TRC still faces mountain of work with one month before term ends

December 31, 2016 07:30 AM Nabin Khatiwada


KATHMANDU, Dec 31: The Truth and Reconciliation Commission (TRC), which has received 57,753 complaints relating to human rights violations of the conflict period, has yet to go through all the complaints even once. In the meantime, the commission, which also has the jurisdiction to study and discover the root causes of the conflict, has yet to start any research on the patterns of the violations and even review literatures on the conflict.

Though only a month remains in its two-year term, the commission has yet to begin any substantial investigation and research work. Government officials and the TRC commissioners are confident that the tenure would be extended while victims doubts that the commission could complete the significant task of establishing truth and causes of the armed conflict era.

"It is the commission's duty to establish truth, study patterns and causes of human rights violation during the armed conflict era. However, we don't know what the commission has been doing," conflict victim Suman Adhikari raised a question.

"The commission should analyze the root causes of the conflict and its effect on certain communities, territories and sections of society. Based on the analysis, they also have to make recommendations for not letting similar conflict situation to grow again in the country. However, I doubt that the commission could reach that stage," Adhikari added.
 
TRC commissioner Madhavi Bhatta also opined that the transitional justice mechanism, of which she is a member, has yet to do impactful works. "Since the last eight months, I have been telling the chairman and other commissioners that we should at least prepare a conflict map of the country, review literature on the conflict, and study the impacts of armed-conflict in marginalized communities, women and children. I even wrote to chairman to discuss issues related to child recruitment in the war. However, my suggestions are being overlooked," said Bhatta.

"The commission had once asked the CPN (Maoist Center) [ the then rebel Maoist party] and the security forces about their organizational structures during the armed conflict era but as a commissioner, I have yet to know whether they replied to the commission or not," she added.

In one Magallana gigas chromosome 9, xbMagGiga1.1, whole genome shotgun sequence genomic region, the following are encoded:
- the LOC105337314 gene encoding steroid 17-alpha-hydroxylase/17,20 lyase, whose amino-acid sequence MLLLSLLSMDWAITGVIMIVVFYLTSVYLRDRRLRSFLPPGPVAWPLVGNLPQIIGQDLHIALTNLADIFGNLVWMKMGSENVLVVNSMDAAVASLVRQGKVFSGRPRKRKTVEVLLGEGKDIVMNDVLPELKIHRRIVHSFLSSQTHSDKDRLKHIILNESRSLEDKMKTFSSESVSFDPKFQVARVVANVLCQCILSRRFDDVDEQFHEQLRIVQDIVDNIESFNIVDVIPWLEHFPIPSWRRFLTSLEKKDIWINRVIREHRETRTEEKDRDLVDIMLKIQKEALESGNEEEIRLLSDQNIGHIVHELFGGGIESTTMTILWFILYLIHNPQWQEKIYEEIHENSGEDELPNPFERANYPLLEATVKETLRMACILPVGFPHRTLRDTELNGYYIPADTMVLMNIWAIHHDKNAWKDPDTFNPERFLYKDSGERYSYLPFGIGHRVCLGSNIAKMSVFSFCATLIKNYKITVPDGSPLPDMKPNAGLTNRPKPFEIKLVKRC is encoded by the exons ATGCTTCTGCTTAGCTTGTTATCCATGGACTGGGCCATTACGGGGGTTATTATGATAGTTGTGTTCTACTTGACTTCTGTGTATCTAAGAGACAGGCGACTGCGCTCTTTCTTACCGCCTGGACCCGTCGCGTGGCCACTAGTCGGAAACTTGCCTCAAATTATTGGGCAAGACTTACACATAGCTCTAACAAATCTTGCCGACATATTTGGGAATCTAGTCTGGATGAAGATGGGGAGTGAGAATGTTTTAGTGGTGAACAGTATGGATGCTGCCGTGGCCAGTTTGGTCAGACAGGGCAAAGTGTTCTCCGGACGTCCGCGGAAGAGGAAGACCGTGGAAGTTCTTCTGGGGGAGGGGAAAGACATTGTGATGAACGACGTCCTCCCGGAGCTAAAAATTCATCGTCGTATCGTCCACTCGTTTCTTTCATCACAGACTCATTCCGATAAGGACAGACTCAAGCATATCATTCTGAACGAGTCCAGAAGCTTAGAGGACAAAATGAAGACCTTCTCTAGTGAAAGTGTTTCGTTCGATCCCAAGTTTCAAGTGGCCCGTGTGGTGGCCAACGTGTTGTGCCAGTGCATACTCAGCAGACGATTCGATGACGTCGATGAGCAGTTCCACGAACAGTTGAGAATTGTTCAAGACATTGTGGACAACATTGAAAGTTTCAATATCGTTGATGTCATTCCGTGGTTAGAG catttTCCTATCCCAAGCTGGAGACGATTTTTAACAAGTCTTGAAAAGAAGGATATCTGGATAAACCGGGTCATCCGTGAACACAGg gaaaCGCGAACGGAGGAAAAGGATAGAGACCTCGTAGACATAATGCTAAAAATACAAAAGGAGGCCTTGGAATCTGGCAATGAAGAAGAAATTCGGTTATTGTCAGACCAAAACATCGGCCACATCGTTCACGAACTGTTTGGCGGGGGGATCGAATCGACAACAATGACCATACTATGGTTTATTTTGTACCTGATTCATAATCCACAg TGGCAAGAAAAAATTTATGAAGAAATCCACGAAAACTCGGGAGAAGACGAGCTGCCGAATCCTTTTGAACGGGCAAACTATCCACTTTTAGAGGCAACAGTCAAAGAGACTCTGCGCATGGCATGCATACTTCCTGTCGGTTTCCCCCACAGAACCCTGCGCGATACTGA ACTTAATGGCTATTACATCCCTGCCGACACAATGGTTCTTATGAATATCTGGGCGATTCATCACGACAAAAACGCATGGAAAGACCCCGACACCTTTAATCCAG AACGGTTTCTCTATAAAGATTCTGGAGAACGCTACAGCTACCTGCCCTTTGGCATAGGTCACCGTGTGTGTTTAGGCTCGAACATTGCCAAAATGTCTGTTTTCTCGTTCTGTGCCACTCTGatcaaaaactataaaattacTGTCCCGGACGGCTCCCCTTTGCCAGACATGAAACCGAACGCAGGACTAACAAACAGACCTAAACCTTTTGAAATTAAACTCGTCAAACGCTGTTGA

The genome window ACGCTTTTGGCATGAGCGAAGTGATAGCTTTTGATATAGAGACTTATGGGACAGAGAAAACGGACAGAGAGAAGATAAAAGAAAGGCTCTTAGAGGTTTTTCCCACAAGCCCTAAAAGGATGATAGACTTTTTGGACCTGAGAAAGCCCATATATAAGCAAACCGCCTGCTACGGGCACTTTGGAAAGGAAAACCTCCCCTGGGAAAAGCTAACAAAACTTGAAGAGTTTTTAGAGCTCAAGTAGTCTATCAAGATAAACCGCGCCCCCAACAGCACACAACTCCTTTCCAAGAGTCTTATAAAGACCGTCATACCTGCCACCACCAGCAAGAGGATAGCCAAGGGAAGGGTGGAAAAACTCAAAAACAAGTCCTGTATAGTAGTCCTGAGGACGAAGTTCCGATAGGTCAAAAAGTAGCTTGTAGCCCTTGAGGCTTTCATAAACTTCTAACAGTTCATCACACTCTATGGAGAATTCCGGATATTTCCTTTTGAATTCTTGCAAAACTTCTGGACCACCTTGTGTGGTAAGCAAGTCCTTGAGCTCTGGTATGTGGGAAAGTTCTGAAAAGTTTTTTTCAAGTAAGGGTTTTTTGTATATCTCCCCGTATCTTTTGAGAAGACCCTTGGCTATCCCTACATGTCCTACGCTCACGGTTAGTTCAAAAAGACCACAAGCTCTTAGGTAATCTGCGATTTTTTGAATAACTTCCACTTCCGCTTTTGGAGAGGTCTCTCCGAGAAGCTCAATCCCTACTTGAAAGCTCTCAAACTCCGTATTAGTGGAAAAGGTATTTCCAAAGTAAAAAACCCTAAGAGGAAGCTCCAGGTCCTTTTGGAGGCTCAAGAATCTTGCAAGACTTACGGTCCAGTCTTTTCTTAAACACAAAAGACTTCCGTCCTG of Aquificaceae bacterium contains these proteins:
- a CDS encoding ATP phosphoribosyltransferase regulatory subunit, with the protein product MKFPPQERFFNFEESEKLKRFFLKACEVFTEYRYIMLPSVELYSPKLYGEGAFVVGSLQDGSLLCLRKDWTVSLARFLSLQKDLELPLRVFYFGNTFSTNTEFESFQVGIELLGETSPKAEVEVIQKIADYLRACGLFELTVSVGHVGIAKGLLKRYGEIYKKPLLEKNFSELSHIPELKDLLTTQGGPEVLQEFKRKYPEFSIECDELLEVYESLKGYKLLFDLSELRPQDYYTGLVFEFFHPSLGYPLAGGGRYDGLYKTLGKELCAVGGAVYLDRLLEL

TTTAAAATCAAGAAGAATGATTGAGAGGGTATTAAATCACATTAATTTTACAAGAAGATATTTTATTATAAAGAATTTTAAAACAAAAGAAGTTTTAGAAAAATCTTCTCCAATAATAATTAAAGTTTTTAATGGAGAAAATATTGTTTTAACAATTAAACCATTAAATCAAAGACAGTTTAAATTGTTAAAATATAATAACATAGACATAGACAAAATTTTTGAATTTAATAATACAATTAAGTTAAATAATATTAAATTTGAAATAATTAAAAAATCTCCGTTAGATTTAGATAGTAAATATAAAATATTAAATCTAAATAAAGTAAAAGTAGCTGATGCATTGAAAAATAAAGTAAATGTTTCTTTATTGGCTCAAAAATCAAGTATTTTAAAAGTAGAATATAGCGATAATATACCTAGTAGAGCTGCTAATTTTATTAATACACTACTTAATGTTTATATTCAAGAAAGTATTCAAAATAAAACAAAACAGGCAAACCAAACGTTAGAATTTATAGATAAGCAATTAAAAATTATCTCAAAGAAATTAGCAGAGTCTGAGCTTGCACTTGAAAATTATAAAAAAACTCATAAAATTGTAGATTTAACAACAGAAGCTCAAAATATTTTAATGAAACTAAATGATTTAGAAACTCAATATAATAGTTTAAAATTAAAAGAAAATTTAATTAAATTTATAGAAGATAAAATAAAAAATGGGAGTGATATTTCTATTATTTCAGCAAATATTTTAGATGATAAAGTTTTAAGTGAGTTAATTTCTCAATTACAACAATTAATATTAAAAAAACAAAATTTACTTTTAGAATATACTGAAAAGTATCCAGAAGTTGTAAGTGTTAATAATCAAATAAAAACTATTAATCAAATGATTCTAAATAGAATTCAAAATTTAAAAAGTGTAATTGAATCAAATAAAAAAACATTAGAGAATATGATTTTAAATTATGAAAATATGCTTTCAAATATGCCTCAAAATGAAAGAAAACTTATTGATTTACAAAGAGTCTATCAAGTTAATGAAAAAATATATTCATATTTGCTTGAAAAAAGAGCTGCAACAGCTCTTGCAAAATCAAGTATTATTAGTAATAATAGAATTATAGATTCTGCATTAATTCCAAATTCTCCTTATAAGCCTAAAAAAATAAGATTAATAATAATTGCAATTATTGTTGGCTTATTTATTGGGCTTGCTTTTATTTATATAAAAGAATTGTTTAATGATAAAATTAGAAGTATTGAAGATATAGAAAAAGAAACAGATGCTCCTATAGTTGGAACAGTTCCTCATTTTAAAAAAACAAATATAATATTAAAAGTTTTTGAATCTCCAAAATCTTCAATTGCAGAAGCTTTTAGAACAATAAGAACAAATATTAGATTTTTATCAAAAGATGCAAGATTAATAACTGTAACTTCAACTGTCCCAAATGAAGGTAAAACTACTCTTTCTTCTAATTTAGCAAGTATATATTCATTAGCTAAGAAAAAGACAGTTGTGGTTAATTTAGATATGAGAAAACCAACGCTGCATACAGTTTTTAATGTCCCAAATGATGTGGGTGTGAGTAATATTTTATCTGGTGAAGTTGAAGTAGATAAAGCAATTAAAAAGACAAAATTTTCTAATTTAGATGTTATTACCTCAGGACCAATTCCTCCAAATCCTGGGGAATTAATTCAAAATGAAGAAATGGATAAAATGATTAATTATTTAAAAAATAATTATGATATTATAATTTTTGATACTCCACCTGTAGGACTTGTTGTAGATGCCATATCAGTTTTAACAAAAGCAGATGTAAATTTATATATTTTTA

However, another commissioner Shreekrishna Subedi opined that the commission is aware of its broader jurisdictions as well as duties and claimed that the commission has been working sincerely to fulfill the duties.

"We have been looking into the individual complaints now. After going through the complaints, we can identify the broader areas to carry forward studies and research. We have been preparing for it now," said Subedi.

"We have also conducted some preliminary studies on the patterns and causes of conflict but without starting detailed investigations publish reports, we cannot say we have done all this. On the other hand, we have already prepared a roster of experts and we'll soon begin the process of hiring and taking help from the experts to conduct such studies," he added.

However, Subedi admitted that the lamentations of conflict victims and human rights activists over the commission's current work is legitimate and genuine.

"The criticism is genuine and the commission respects them fully. However, I can assure that the commission will carry forward the task of investigating individual cases of human rights violations and studying the causes and impacts on people simultaneously," said Subedi.

The commission has so far received 6,290 complaints from Province 1; 3,802 from Province 2; 7,508 from Province 3; 3,637 from Province 4; 16,343 from Province 5; 10,315 from Province 6; and 9,858 from Province 7.    


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